Prairie Restoration Project

Black-eyed Susan daisies in a field of tall grass

The prairie restoration project began in the spring of 2006 in collaboration with the Cleveland Museum of Natural History and the Ohio Prairie Nursery. The program aims to restore four acres of old pasture area into a native prairie containing several Ohio indigenous grasses and 20 forbs species. The first survey taken in May of 2007 showed a consistent presence of several early prairie forbs.

In April, 2009, 2010, 2013 and 2016 the Geauga Park District staff assisted the farm with prescribed burn of the site. Permits for open burn are obtained from the Ohio EPA office. Certified prescribed fire managers through ODNR, Division of Forestry, supervised the burnings when weather conditions were right. Farm staff assisted the burnings by rototilling the area surrounding the prairie to create a firebreak.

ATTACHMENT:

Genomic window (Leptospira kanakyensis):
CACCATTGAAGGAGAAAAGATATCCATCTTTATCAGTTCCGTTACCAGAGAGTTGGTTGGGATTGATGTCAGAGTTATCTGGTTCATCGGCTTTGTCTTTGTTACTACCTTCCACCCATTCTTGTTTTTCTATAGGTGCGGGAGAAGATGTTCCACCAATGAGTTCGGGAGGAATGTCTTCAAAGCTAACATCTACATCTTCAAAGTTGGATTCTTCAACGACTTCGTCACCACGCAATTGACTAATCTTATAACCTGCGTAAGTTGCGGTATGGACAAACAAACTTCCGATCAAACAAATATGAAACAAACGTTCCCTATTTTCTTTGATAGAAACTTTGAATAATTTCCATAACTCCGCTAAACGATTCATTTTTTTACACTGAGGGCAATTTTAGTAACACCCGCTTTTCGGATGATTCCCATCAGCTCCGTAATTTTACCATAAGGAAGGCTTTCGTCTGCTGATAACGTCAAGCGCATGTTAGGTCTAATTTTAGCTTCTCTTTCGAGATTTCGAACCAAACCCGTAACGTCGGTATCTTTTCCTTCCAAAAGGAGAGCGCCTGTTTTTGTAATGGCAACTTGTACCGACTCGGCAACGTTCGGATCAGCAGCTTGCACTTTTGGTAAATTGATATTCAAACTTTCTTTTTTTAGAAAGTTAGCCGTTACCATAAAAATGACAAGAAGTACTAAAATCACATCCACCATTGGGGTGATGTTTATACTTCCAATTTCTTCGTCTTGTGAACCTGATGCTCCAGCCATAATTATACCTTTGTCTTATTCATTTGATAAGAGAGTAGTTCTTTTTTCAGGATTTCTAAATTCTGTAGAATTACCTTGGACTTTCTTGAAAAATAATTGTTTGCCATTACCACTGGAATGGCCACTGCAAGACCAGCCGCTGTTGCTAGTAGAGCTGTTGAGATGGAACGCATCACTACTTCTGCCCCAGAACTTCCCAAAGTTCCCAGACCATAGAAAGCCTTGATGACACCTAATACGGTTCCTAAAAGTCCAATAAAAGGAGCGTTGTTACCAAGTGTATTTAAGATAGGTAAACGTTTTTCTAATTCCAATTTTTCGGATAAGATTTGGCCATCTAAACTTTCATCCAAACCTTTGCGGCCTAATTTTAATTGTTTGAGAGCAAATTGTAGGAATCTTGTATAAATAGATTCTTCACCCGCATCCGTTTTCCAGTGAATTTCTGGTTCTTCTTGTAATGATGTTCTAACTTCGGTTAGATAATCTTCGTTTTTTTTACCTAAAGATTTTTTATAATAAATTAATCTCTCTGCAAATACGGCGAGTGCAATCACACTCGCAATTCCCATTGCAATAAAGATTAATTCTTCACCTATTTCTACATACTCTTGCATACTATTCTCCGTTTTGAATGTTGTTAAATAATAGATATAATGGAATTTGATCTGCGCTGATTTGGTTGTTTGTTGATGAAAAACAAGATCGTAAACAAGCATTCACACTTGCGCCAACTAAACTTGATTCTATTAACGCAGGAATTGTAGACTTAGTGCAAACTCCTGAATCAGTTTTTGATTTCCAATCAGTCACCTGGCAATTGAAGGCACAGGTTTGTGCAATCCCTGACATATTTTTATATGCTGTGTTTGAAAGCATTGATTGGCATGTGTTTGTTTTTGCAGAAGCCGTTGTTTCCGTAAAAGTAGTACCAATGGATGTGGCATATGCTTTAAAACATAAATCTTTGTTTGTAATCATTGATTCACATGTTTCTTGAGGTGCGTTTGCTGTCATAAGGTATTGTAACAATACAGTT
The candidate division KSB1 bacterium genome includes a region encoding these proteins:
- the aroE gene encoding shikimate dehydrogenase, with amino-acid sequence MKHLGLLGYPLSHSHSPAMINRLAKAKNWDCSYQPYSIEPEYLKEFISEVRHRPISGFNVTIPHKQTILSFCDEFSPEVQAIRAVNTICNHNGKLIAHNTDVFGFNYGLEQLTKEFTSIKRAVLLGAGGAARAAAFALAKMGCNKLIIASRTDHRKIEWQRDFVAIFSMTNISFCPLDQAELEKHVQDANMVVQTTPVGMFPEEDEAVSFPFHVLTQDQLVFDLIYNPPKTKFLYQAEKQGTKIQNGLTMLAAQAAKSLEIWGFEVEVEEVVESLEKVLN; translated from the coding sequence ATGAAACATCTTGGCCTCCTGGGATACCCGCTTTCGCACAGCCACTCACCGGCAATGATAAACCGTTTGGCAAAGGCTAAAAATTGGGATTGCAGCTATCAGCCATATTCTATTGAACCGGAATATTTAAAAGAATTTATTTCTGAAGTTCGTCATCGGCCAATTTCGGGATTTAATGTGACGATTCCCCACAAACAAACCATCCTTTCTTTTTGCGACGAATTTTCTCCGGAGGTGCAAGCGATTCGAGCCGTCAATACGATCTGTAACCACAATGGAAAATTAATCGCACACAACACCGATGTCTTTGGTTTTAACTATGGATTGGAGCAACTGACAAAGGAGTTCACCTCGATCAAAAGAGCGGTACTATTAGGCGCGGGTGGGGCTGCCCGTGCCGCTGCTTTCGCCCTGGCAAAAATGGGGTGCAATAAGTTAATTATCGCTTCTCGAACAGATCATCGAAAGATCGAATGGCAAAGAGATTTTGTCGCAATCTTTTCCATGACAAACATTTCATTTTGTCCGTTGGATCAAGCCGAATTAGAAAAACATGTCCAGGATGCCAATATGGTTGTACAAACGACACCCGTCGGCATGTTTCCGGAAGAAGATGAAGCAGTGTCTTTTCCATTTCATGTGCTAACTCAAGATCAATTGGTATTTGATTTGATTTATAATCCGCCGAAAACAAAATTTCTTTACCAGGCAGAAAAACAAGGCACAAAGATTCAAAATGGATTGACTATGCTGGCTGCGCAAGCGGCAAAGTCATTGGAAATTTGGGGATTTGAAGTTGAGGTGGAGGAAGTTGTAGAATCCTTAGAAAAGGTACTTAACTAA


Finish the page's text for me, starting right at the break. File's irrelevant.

During the spring and summer, 17 wildflowers and grasses were observed in the prairie restoration area. One of the most noticeable vegetation changes was observed in September, when a high density of Big Bluestem grasses dominated the prairie area.

The prairie restoration project is designed to enhance the farm's rich wildlife and serve as a teaching and research tool to complement the farm's expanding academic programs. This project implementation was supported with funds provided by Brian and Cindy Murphy.

For more information on prairie plant species, download our presentation